The Management Racket Is Ending

The Management Racket Is Ending
(Studio Romantic/ShutterStock)
Jeffrey A. Tucker

When I was 15, I had a wonderful time working at a local fish restaurant. I was a busboy and dishwasher and was super proud of my job. Scrubbing pots and wiping down tables was a job of enormous responsibility. Leaving grease and sticky stuff on plates and seats was a sure way to drive off customers. I was thrilled to be entrusted with the tasks.

One day, the boss came in and inspected the kitchen. He found that the steel under the dishwashing sinks was quite dirty. My coworkers and I had neglected that part of the sinks, wrongly. He grabbed a hard brush with some Clorox bleach powder and got on his hands and knees and started scrubbing and explaining. Once he got started, he couldn’t stop, and he did this for a good 30 minutes while the rest of us busied ourselves with other tasks.

We never again neglected the underside of the sinks.

Awesome. Massive respect. That’s my kind of manager. He also happened to be the owner.

Truly, he could perform most of the tasks in the kitchen with more efficiency and scrupulosity than any of the workers. I came to realize that day what my role was. I was there to achieve what he would do if he didn’t have other tasks in which he was a greater specialist. This is precisely the best kind of boss: one super-involved in the nitty gritty of the life of the business, ready to do anything.

I was reminded of this yesterday when I visited my favorite Halal grocery store that specializes in foods for a demographic mostly from the Middle East region. The owner is the boss, and the boss is the main worker. When I walked in, he was mopping the floor. He put down the mop to come over and run the cash register to ring up some spices I was buying.

This is the kind of enterprise that thrives in our time. They’re growing, not cutting. That’s because the management is integrated with the workers, and there’s no one who works there who isn’t actually doing valuable things. Everyone is essential. And happy.

That doesn’t describe corporate America today. Not in the slightest. Here’s a place where they imagine that there’s this thing called “management” that’s entirely disconnected from the work of the company. If you read any textbook on management, this is also what you find. It’s an imaginary world in which there are planners and dictators and people underneath them in the pecking order who do their bidding even though the management layer couldn’t competently perform or even describe the work being done.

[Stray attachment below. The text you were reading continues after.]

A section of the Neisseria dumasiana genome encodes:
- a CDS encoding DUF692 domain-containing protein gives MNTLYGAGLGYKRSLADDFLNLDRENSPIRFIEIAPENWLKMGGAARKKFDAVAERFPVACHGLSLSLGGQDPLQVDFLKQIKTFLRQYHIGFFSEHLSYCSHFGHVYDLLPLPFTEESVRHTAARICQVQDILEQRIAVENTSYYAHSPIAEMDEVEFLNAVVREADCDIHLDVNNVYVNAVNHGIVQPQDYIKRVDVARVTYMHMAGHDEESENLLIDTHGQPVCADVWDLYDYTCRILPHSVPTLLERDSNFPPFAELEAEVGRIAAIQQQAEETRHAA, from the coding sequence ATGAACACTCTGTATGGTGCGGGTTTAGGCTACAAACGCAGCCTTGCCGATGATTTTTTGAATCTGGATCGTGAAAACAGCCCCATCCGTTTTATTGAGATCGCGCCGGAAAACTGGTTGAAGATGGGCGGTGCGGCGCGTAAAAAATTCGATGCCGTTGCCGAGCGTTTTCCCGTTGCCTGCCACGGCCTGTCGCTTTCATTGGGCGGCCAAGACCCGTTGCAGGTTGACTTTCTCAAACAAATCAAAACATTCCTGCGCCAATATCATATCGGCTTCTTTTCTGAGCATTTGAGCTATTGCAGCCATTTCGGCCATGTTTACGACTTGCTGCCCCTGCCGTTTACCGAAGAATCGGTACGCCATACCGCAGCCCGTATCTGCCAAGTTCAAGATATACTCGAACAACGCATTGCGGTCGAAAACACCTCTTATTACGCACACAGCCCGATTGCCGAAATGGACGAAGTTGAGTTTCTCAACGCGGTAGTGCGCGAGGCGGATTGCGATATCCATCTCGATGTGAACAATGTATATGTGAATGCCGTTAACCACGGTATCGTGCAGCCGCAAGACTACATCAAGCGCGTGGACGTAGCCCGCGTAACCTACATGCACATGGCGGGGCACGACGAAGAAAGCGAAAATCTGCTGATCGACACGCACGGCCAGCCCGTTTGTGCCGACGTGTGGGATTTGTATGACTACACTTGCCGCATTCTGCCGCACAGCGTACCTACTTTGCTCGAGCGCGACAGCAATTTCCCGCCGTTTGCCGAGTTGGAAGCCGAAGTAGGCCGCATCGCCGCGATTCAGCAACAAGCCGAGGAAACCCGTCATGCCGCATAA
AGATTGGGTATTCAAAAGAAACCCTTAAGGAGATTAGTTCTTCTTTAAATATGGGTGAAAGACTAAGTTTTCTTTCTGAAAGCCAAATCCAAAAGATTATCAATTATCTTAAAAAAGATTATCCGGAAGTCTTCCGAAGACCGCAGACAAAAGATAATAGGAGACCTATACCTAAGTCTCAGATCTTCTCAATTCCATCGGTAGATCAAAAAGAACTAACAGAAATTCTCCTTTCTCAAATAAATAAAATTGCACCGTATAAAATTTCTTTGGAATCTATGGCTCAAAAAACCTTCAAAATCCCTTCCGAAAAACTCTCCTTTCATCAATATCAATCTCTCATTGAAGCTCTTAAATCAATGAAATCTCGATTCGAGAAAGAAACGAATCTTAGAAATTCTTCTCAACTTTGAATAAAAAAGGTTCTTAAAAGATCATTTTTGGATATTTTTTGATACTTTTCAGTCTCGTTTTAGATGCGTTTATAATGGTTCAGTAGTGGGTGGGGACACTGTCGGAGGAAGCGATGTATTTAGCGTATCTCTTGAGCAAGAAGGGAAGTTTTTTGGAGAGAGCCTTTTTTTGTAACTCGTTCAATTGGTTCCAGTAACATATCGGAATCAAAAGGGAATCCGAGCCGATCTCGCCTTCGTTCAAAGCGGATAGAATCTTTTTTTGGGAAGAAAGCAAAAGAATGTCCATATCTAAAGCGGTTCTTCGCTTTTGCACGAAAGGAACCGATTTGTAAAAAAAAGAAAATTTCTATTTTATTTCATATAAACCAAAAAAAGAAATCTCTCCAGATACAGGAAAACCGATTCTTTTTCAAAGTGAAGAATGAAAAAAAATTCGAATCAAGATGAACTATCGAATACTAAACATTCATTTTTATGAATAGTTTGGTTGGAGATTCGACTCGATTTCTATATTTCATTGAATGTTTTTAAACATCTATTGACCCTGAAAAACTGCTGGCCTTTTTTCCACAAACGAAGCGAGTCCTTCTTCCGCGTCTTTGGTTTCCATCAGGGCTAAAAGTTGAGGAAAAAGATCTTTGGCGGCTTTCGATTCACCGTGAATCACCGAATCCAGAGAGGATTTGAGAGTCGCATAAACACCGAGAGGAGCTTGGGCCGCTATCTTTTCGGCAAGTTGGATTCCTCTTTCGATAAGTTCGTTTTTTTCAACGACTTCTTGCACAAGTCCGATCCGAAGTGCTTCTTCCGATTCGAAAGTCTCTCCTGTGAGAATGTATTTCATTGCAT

As time went on in my professional life, I encountered ever more of these people, individuals who imagine that their skill is entirely to be in charge, without actually having the competence to do anything else. Truly, I saw many occasions when an enterprise would have operated vastly better in their absence, but they kept their jobs and never stopped making amazing messes because the resources were there.

One guy I knew had only one skill: making spreadsheets for workers he oversaw. Every employee was presented with a huge sheet of things they were supposed to do. His job, as he saw it, was ensuring that they all did the things he said they should do within the time that he said it should be done. He could do none of those things himself and had no idea of their value either way, but he would tolerate no pushback from anyone. He locked himself in a room and stacked his spreadsheets. That was the beginning and end of what he did. He was a manager. Everyone knew he was superfluous, but no one could do anything about it because he had one other skill: convincing his own boss that he was personally responsible for achieving everything in his division. And yes, he was widely hated.

This is unsustainable in any good company operating under normal market conditions. But normal market conditions haven’t characterized the industrial sector, to say nothing of the nonprofit sector in most parts of the world for the better part of a decade and a half or more.

There is a reason why the Dilbert comic strip became so popular. It well describes this horrifying reality. There’s also a reason that shows such as “The Office” became so popular. It put on display a microcosm of what professional life has become for so many workers.